If you’re looking into getting breast implants, you may have come across the term Breast Implant Illness before. For some women, this risk is a cause of concern – but it’s important to know that this illness is experienced by a minority of patients who have undergone surgery, and beyond that it’s a condition that is yet to be proven directly correlated with implants.
As you continue reading, we hope to help you gain a better understanding of what Breast Implant Illness is, and how it may affect somebody undergoing breast implant surgery.
This article outlines the common symptoms and basic facts related to BII, including our Breast Implant Symptoms list. For personalised advice regarding plastic surgery, contact A/Prof Dean White today.
What is Breast Implant Illness?
Breast Implant Illness (known also as BII), is an overarching term used to describe the variety of symptoms some women attribute to their breast implants. These symptoms can come in all shapes and sizes, sometimes related to pains throughout the body and sometimes affecting overall energy levels.
While BII is often considered directly related to the implants by those who have experienced the condition, the fact that the common symptoms are often experienced regularly by the general public makes it hard for any definitive studies to prove the illness exists. This does not, however, mean that the women experiencing BII aren’t valid in their discomfort.
What Are Common Breast Implant Illness Symptoms?
There is a broad array of symptoms that may be attributed to Breast Implant Illness. Ultimately, this condition can be experienced in a wide variety of different ways, and two women who have both had BII may have undergone entirely different symptoms. Widely reported complaints include a ‘foggy brain’, general tiredness or fatigue, and an assortment of pains over the body. Other common symptoms women experience during BII include:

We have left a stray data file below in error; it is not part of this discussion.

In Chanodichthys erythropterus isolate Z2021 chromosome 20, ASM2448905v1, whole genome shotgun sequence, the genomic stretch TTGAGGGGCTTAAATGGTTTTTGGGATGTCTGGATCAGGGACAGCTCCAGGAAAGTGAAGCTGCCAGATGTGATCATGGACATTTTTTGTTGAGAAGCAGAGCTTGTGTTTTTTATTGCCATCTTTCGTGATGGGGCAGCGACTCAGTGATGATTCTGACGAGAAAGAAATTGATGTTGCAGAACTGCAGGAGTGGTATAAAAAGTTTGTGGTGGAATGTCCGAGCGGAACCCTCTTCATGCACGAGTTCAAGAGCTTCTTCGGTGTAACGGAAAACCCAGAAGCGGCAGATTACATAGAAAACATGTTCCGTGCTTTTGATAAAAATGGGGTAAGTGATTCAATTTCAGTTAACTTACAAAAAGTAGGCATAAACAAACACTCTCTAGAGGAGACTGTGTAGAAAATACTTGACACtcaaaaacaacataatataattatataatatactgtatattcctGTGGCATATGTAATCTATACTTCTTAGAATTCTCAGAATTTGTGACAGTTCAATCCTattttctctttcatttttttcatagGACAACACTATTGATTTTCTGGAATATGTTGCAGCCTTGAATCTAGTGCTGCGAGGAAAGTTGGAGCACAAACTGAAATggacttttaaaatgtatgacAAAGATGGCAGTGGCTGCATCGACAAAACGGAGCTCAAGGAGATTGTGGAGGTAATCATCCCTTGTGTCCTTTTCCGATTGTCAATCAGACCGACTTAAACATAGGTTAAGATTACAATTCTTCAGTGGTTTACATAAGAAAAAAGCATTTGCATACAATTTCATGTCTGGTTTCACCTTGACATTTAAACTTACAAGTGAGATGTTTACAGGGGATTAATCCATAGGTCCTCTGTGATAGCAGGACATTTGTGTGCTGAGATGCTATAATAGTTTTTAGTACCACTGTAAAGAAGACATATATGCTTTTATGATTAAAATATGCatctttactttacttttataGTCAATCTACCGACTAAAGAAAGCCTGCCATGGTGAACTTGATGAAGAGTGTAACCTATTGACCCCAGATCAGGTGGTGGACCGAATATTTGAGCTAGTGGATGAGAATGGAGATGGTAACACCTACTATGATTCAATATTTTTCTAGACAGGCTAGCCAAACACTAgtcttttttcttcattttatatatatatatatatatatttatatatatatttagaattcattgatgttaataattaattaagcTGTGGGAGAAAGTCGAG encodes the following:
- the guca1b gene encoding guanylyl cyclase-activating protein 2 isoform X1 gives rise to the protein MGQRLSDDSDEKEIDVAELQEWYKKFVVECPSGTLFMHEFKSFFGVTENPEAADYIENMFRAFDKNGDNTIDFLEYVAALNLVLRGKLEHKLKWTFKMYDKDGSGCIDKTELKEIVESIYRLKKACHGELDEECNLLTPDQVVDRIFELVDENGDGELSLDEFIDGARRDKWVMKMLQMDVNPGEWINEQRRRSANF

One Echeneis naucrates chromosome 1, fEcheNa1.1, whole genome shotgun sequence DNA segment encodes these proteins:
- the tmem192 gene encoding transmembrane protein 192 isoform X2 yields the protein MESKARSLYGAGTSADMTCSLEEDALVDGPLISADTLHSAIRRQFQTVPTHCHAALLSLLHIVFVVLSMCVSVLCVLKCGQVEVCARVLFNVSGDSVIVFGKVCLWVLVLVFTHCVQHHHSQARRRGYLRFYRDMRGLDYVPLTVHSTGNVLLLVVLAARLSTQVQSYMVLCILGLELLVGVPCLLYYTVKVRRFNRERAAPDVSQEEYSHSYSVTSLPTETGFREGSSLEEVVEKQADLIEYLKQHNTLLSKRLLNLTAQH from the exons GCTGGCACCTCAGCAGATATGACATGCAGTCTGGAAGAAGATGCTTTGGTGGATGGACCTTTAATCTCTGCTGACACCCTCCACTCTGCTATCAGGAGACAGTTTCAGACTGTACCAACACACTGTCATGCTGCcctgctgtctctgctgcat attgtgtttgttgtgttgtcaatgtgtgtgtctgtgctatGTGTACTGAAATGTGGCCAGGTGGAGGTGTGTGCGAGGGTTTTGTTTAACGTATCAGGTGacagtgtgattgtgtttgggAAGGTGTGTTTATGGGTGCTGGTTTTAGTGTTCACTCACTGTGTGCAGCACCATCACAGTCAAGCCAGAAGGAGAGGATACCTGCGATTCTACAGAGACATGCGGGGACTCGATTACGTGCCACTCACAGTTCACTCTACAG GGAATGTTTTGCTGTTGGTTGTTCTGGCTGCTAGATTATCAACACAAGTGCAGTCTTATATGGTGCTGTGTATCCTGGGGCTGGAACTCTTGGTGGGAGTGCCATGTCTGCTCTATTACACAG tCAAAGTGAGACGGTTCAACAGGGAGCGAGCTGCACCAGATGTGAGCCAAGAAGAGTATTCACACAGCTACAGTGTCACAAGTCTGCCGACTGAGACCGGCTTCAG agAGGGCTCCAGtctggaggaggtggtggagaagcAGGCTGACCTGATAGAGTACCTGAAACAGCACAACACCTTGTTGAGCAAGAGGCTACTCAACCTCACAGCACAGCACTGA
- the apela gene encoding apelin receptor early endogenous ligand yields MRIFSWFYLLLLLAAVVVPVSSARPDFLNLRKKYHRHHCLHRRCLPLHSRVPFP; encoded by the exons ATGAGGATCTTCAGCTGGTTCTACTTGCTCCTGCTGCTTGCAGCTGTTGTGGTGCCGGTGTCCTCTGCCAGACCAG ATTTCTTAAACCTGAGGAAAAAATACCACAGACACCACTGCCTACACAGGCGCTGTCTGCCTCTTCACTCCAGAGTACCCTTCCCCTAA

- Hair loss
- Hormonal changes
- Skin rashes
- Light sensitivity
- Chronic fatigue
- Chest pain
- Body aches
- Difficulty sleeping
- Body odour
- Memory problems
Who is Most Likely to Get Breast Implant Illness?
The short answer is that nobody is specifically more likely to get BII. No specific sub-group of women seems to develop the symptoms, and sometimes patients who experience symptoms will even show normal results when their blood samples are taken. Sometimes auto-immune conditions can explain some of the symptoms, but ultimately there are no obvious pre-existing conditions or lifestyle habits that increase your chances of experiencing BII.
What Research Has Been Done on Breast Implant Illness?
Currently, there is no definitive study that has proven that BII even occurs. At this stage there isn’t a direct, evidentiary link between Breast Implant Illness and implants themselves, nor is there research showing that there is a sub-group of women who may be more likely to experience the condition.
So, unfortunately, there is little hard evidence to show as to whether you may risk experiencing these symptoms yourself. There are instances of women having complained of BII and finding their symptoms improved after removal of the implants, however – so there may be discoveries in the future regarding the correlation.
All in all, there is no clear-cut way to know if you may experience Breast Implant Illness. There is nothing to worry about, though. These symptoms appear only in a minority of patients, and anything concerning about your implants can be discussed with your surgeon, who will promptly act to help improve your comfort. At the end of the day, if you have any concerns about getting implants or want to seek advice from a medical professional, it’s best to take all your questions directly to an experienced plastic surgeon Melbourne like Associate Professor Dean White.
Contact A/Prof Dean White to Answer Any Other BII Questions
Getting implants is a big decision, and there’s always plenty to think over when deciding if plastic surgery is the right option for you. When it comes to concerns about Breast Implant Illness or any other potential side effects of surgery, however, your best option is always to talk to a surgeon who can walk you through everything.
With countless surgeries completed, A/Prof Dean White has seen just about every circumstance possible – including several women who have experienced BII. To enquire about whether surgery is the best solution for your needs, contact A/Prof Dean White today.